If you’re not in the Dallas/Ft. Worth area, you don’t know that we’re currently under a Winter Storm Warning. We don’t get snow or ice very often in this part of Texas, but when we do, everything shuts down—government offices, transportation, schools, businesses. Everyone holes up until the weather passes.
When I was a college freshman in 2002, it meant no classes. It meant that I got to use my laundry hamper as a sled and spent the afternoon sliding down the frozen hillsides with my friends.
In 2010, it meant that I was cooped up in my one-bedroom apartment for four days by myself, while the business I worked for was closed. It meant that I watched as much “Gilmore Girls” as I could stomach and finally unpacked the last few boxes from my recent move.
Today as I look out at my snow-covered bushes, it means that I work from home. My home office is not closed for business. I’m still working. I still need to know what’s going on.
Thankfully, there are a lot of options, social media being one of the most abundant.
“Weather has always been one of the most social of topics. Everyone has their own way for predicting the weather, and of course, an opinion about what lies ahead. However, our ideal source of information is no longer limited to traditional news channels. People are curious, and want to know what the rest of the world is thinking…and especially during weather-related events. Everyone is equally keen to learn from local accounts and individual experiences,” said Deanna Lawrence of Social Media Today.
Colleges like the University of North Texas are sending out notices not to come to class or work during inclement weather. You don’t need to sit around the TV waiting for their school to come up on the alphabetized list, and if all Dallas/Ft. Worth schools, universities, businesses and churches are being included on the list, you could be waiting around a while.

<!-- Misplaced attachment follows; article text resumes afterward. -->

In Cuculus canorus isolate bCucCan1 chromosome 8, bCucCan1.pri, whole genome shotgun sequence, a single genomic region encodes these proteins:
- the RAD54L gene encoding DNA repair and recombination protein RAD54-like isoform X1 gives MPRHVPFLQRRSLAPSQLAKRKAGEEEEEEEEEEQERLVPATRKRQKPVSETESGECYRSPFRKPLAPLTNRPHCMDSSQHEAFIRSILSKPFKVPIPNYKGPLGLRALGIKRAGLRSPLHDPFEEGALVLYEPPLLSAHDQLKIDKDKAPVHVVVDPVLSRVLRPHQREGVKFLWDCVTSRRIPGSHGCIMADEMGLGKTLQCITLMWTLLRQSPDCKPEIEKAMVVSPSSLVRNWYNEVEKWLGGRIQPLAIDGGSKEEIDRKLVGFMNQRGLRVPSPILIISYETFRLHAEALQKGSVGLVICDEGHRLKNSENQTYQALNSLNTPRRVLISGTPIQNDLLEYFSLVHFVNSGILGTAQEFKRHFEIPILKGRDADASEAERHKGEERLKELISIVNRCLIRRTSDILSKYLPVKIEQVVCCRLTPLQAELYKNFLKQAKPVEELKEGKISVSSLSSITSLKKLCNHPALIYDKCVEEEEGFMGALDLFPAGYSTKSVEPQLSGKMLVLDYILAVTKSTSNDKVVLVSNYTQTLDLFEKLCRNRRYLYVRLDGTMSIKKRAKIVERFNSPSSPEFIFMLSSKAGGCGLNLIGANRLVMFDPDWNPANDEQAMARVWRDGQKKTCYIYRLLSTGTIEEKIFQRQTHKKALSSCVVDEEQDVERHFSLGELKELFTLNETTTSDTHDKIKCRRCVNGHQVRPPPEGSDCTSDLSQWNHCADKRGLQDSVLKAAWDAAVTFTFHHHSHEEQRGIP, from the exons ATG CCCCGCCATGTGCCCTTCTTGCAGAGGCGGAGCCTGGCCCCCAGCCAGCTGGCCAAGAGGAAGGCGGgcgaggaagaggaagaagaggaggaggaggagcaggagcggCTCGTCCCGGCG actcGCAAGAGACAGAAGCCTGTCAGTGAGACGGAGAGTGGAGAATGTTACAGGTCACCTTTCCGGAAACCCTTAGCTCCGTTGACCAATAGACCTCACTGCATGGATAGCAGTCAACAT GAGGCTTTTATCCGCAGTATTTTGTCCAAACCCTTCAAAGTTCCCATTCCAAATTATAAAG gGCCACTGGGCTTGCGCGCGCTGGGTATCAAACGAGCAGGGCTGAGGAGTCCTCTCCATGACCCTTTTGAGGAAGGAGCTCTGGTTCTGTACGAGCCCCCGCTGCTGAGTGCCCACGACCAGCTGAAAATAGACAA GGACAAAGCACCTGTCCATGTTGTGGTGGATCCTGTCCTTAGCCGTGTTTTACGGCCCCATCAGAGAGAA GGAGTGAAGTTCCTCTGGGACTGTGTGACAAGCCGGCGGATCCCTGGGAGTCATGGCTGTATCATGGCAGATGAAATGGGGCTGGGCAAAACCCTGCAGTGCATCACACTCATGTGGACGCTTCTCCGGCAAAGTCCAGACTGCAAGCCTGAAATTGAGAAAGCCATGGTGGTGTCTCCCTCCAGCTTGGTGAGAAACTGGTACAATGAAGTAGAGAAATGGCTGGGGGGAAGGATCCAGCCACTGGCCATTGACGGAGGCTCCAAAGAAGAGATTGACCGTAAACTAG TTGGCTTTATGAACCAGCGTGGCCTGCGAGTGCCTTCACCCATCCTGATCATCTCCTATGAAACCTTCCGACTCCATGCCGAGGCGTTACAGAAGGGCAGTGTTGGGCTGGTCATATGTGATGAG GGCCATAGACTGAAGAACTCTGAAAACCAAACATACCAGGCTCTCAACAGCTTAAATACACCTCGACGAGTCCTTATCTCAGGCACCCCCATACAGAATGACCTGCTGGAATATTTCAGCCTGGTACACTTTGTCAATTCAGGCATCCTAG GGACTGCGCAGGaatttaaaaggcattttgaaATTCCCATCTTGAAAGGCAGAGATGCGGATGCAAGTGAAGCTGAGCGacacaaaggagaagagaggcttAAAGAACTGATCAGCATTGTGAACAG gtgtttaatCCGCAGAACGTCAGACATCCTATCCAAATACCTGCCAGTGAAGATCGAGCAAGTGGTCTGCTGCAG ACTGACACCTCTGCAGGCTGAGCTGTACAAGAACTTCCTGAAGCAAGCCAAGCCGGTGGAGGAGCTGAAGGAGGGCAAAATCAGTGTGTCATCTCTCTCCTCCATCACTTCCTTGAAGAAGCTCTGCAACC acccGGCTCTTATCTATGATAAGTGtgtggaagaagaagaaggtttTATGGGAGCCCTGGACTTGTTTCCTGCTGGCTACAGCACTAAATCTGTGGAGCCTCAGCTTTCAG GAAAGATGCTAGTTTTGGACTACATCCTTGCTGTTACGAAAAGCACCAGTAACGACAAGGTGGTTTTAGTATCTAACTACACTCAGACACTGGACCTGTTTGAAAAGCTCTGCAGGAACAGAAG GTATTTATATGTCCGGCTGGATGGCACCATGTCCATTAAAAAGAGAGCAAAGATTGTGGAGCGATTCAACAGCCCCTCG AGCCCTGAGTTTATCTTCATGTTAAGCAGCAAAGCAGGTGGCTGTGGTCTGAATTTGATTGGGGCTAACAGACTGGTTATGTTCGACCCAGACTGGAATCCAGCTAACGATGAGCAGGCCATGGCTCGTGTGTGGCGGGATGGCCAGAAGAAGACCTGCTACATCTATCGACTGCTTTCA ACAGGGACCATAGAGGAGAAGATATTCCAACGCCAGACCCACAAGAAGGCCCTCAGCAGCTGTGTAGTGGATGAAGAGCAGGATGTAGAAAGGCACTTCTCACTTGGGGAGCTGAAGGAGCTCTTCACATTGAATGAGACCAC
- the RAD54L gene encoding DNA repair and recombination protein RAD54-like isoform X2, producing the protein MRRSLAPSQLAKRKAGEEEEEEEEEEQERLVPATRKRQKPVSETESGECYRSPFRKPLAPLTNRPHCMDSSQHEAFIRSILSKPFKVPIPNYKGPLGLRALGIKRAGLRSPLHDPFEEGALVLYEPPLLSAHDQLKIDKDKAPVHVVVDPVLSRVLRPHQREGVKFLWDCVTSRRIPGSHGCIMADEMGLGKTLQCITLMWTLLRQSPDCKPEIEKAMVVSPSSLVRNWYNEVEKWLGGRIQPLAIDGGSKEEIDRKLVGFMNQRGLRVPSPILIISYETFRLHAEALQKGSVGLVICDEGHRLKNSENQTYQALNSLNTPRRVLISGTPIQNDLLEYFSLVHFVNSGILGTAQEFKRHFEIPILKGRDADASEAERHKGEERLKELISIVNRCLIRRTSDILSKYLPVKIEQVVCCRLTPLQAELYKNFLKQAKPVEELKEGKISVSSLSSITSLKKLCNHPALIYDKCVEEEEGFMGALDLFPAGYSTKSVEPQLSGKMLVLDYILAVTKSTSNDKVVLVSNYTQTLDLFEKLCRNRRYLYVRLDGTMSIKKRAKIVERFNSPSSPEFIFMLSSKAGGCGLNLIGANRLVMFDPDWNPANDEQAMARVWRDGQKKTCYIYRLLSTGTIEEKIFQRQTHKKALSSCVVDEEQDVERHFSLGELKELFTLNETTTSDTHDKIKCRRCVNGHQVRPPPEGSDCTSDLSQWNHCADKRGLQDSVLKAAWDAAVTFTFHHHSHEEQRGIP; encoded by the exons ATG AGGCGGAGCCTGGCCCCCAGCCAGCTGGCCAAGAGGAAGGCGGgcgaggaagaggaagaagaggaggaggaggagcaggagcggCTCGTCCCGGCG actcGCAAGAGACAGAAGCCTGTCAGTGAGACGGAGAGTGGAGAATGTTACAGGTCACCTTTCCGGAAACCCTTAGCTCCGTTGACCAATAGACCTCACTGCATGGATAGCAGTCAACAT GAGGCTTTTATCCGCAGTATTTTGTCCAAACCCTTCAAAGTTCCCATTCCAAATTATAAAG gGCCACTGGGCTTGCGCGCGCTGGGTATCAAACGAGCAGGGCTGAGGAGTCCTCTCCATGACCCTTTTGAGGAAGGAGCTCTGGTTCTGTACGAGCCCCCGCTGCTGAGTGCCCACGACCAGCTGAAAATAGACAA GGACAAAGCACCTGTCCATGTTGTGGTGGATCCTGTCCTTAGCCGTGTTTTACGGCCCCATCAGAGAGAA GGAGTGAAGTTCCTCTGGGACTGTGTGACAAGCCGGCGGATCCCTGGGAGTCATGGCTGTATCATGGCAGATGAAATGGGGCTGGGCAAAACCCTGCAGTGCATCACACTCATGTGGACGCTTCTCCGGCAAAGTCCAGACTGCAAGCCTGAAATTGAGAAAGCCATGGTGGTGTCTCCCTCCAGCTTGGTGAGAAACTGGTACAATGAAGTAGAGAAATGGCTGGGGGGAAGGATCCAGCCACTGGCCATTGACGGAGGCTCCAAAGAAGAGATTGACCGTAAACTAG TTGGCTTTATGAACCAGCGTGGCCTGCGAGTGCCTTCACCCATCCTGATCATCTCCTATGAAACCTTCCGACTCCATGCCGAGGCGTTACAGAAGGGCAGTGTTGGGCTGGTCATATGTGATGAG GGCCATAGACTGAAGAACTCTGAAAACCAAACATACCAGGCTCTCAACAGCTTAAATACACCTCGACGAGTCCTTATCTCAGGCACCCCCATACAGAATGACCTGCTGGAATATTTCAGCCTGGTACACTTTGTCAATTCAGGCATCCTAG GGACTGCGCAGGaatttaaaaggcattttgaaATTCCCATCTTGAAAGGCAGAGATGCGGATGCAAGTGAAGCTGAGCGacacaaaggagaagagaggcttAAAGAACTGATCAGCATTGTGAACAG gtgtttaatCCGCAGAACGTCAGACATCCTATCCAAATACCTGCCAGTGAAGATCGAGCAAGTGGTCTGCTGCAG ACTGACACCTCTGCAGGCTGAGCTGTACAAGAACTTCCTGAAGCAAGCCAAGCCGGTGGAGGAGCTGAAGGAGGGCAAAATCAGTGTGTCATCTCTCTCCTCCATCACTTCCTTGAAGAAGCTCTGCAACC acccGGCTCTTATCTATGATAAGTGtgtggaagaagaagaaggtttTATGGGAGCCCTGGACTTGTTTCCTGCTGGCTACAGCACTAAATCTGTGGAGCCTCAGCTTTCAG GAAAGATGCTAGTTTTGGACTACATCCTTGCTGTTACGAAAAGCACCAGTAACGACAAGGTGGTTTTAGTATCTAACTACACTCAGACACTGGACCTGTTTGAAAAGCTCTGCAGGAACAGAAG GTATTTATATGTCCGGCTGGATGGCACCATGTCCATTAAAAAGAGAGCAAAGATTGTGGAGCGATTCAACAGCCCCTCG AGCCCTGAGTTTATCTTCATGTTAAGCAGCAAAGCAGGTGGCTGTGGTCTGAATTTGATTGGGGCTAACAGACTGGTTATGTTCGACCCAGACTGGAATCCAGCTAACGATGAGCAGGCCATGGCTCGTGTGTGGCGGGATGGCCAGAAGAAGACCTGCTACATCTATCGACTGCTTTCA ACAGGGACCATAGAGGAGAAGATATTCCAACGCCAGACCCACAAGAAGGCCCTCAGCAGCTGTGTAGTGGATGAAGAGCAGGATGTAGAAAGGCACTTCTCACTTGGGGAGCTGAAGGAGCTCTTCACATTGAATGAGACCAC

There are even awards now for “The Best Weather in Social Media.” Texas Storm Chasers is 7th on the list.
One of the most recent examples of social media usage during a weather disaster was when Hurricane Sandy hit New York, New Jersey and other East Coast states last year.
“While Superstorm Sandy wreaked havoc along the East Coast late in October 2012, the power of sending real-time weather information and photos on social media was apparent. The sharing of information and pictures during hurricanes and other disasters helps to inform the public faster than ever before that there may be a weather danger,” said meteorologist Meghan Evans of AccuWeather.com
Don’t trust every Tweet or Facebook and Instagram photo, though.
“Social media users are transforming the information world, especially the growing legions armed with photo and video capabilities on their smartphones.
But inauthentic and/or manipulated images have emerged as a real problem. Fortunately, new tools are available to spot these fakes, and squash their propagation before they take on a life of their own,” said Ian Livingston of The Washington Post.